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WHY AN ANTI-ISIS COALITION COULD BE A PROBLEM


One of the major challenges for western countries is how to stop ISIS without abetting Syrian President Bashar al-Assad(photo), whose forces have also been fighting ISIS.
Western governments believe Assad's anti-democratic policies are not only responsible for the deaths of over 200,000 people in the Syrian civil war but for giving rise to jihadist groups such as ISIS.
The involvement of Saudi Arabia, United Arab Emirates and Qatar in the anti-ISIS coalition is "a major departure from past policies," says Houchang Hassan-Yari, a professor at the Royal Military College of Canada.
He says these countries have had a dubious relationship with jihadi groups in the region. During the Syrian uprising, private citizens in these Sunni nations funnelled financial and military support to anti-Assad rebels, including ISIS.
But Hassan-Yari says the progress and rhetoric of ISIS has sent a signal to neighbouring countries that the group is not simply a local threat, but one that could imperil their own governments.
The problem is that a number of Iraq and Syria's other neighbours aren't nearly as motivated to step up the fight, says Wayne White, a scholar at the Middle East Institute in Washington, D.C.
  • He says Turkey, as a NATO ally, "should be sending 75,000 troops to the [Turkey-Syrian] border to completely seal all of the border adjacent to ISIS, to cut the oil shipments, to cut the fighters going in. But we haven't even received that from the Turks."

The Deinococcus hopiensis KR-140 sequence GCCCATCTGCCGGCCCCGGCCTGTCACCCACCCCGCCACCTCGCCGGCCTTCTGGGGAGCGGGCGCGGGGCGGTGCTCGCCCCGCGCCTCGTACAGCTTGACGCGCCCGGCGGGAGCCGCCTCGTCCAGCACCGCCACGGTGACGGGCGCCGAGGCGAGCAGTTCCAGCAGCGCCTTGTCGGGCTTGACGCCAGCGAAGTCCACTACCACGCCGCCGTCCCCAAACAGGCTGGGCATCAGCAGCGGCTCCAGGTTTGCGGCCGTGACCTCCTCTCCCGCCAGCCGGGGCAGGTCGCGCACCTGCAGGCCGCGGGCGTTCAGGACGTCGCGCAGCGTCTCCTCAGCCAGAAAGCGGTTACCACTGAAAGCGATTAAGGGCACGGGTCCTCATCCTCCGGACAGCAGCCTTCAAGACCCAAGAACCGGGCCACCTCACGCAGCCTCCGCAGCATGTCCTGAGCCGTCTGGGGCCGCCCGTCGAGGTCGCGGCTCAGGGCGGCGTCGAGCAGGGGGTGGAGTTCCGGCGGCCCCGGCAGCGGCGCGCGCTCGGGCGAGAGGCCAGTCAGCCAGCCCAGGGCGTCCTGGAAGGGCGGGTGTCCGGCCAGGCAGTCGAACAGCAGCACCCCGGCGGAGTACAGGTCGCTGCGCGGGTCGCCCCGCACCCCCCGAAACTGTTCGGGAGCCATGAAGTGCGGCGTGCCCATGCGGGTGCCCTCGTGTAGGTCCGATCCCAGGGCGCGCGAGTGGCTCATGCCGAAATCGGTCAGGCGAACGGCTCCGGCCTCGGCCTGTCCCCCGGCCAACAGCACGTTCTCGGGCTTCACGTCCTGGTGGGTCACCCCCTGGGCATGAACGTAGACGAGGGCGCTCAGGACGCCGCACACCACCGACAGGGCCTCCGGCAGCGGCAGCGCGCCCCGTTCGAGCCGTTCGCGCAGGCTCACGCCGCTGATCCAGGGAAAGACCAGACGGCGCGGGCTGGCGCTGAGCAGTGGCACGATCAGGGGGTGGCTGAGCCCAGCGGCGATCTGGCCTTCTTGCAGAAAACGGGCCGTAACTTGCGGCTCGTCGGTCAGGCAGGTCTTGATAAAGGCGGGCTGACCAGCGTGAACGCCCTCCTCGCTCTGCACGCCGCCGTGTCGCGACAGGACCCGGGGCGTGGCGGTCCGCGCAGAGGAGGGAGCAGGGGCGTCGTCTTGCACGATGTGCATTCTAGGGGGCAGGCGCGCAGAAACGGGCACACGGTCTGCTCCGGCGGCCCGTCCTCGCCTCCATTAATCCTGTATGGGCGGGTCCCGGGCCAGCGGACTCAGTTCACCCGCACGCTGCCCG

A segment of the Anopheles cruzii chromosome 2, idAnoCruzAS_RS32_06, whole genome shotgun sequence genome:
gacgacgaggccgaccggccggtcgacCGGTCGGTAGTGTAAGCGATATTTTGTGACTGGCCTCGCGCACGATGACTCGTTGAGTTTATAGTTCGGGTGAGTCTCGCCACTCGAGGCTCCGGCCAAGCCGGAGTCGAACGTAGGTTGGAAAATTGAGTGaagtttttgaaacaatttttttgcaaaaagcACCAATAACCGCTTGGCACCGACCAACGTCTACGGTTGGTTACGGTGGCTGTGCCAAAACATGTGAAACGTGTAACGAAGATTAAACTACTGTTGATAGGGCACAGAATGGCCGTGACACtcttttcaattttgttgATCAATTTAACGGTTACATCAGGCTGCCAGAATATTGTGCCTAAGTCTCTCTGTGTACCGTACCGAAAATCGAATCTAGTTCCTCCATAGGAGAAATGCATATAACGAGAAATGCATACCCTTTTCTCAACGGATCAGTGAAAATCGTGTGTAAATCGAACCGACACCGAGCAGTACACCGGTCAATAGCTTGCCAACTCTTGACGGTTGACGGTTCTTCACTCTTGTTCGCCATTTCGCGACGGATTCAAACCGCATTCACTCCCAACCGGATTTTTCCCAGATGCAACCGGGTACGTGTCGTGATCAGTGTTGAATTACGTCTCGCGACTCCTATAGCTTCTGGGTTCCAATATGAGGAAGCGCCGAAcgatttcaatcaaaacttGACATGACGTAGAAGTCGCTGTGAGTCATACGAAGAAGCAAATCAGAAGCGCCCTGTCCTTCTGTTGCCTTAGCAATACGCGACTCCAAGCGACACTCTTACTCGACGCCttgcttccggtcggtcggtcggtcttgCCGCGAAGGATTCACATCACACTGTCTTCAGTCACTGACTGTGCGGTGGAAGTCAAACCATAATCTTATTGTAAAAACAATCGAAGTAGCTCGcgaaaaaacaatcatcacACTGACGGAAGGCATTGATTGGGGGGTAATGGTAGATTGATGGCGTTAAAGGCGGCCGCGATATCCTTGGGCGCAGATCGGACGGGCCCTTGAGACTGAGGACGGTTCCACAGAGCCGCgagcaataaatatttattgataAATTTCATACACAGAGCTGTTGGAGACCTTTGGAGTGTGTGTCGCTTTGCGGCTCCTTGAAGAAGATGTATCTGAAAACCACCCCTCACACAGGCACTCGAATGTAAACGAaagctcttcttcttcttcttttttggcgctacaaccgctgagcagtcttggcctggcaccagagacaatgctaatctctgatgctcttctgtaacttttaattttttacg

• Despite being "so critical" in this battle, Turkey is reticent of blowback from attacking ISIS directly or doing anything that would benefit Assad's regime, says White.
  • White says that while the kingdom of Jordan has a relatively small military, as a result of a long friendship with erstwhile Iraqi dictator Saddam Hussein, the country still has deep ties with Iraq's former military officer corps, as well as various tribes, and could be key in gathering intelligence about ISIS's strategy.
  • "Jordan is an important actor, but it's also the most vulnerable," White says, citing the fact that Jordan now has camps of refugees from the Syrian war that rival the country's biggest cities in terms of population.
Brynen says that next to the U.S., the biggest player in this situation is Iran. The Shia-majority country has been a major backer of the Shia-led government in Iraq, and has been training and equipping Iraqi forces, as well reinforcing Shia militias throughout the country in an attempt to neutralize ISIS.
But there is significant controversy about Iran's involvement in a broader coalition.
Due to its long-standing feud with the U.S., Iran rebuffed an invitation to the Paris talks and ruled out any harmonized anti-ISIS military effort with the U.S.
U.S. Secretary of State John Kerry countered by saying, "We are not co-ordinating with Iran. Period."

Source: CBC
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